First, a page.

The most complicated of the four types of orthotic braces, the reciprocating gait orthosis involves full-leg braces combined with a rigid pelvic band around the hips, connected by a cable. When the wearer flexes a hip joint, it allows them to move forward with the opposite hip and leg. So when they flex to the right, the left hip and leg move, and vice-versa. This is a fairly recent innovation and is most often used in spina bifida patients who have suffered partial or total paralysis of the lower body.
There are a lot of factors that go into creating an optimal brace for spina bifida patients. The materials you use can make a big difference, which is why we use advanced carbon-fiber technology.
But the best way to build a better brace is to get a better fit. A perfect fit makes a world of difference to patients who have to wear their brace for long hours each and every day, depending on it to walk and be active. The average person will take 5,000 to 7,000 steps a day, and each of those steps can be uncomfortable at best and painful at worst with an improperly-fitting brace.
To ensure a better fit, we use technology to help us. First, we take exact measurements, then create a fiberglass cast of the limb. Laser scanning can help us do the same as a fiberglass cast, except we can upload the design into our special software and manipulate the future brace as needed right there on the computer, before we create it. Laser scanning is really powerful and can help create an exact fit.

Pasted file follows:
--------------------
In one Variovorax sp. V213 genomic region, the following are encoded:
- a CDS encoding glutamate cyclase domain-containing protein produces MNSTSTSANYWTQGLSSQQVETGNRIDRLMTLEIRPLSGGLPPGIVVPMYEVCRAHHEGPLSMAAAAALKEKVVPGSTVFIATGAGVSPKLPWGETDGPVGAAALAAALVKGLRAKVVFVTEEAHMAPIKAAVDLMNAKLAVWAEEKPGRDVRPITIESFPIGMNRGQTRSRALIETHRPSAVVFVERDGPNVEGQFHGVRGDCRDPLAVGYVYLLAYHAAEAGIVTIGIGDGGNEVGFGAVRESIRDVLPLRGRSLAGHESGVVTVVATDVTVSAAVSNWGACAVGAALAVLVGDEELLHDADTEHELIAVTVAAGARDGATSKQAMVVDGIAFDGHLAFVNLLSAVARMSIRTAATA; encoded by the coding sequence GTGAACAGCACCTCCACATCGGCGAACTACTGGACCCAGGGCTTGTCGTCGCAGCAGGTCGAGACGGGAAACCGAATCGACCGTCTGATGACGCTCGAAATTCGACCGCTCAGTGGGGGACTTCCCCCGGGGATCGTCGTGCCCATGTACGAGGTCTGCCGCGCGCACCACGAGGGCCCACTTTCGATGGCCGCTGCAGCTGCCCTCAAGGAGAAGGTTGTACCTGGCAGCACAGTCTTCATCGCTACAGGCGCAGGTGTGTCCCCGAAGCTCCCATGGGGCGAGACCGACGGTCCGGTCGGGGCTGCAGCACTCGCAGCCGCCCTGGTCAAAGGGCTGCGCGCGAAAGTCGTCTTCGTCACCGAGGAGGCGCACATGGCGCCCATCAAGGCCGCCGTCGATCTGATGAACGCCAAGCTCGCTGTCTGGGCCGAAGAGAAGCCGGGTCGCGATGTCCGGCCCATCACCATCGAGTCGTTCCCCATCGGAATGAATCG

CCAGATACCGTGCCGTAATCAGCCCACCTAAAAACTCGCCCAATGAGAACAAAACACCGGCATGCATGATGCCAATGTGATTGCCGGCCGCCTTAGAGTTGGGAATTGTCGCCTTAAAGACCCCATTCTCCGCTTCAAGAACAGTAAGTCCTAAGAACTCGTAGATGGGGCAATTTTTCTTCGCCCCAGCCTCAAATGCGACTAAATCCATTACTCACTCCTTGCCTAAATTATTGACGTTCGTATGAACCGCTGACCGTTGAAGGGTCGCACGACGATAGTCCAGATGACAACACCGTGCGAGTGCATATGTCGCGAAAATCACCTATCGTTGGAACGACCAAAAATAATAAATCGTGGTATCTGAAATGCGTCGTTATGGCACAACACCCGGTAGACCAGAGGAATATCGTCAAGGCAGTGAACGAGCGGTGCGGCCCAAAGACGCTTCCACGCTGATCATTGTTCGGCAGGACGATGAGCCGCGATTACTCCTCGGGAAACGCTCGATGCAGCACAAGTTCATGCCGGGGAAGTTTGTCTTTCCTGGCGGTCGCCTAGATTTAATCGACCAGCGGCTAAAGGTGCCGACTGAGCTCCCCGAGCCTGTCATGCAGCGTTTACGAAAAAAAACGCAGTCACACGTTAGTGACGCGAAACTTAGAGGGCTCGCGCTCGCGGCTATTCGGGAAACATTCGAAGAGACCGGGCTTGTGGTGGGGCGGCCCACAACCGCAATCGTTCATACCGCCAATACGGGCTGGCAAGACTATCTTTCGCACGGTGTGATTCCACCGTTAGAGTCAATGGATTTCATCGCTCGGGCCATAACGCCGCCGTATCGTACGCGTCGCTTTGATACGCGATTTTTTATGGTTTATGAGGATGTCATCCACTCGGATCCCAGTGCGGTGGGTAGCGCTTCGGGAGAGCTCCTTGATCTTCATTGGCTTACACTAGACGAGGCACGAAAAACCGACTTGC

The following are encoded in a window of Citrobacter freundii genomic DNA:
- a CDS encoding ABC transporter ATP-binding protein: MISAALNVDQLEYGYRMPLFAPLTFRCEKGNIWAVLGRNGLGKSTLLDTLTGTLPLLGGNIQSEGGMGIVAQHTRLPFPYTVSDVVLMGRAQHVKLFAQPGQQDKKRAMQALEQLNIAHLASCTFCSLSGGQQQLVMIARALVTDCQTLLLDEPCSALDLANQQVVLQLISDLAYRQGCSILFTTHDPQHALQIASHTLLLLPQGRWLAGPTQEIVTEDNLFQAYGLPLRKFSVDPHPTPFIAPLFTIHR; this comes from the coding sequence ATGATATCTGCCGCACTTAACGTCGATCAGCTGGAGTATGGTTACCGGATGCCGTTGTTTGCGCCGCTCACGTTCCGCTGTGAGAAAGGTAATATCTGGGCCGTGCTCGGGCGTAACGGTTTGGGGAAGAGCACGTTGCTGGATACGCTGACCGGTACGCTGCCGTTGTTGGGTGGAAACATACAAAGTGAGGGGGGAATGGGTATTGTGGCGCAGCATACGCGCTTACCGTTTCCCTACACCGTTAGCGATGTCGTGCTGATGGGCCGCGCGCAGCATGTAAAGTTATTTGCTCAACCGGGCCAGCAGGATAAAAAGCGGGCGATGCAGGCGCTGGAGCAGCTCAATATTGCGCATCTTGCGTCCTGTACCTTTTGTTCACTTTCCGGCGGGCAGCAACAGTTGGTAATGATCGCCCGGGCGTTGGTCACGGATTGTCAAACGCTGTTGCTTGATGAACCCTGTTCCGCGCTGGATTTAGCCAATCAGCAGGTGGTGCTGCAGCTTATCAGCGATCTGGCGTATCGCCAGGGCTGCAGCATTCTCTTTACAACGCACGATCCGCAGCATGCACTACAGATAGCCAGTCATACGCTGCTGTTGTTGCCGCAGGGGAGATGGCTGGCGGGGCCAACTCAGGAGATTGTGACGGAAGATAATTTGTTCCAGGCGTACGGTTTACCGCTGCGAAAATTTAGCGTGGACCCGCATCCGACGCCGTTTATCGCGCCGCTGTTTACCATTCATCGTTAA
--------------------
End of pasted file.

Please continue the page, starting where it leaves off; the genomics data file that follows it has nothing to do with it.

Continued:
Then, through careful manufacturing, we can craft a brace that perfectly fits the limb and provides superior comfort.
Since most patients with spina bifida we see are children, making sure the brace is adjusted properly to a growing child is important. On average, children can expect to be fitted for a new brace or modifications on their existing brace about once per year until they reach adolescence. Then, new braces can be created less frequently.
Through it all, we’re focusing intently on creating the best fit possible, because that is the single biggest factor of how successful a brace will be.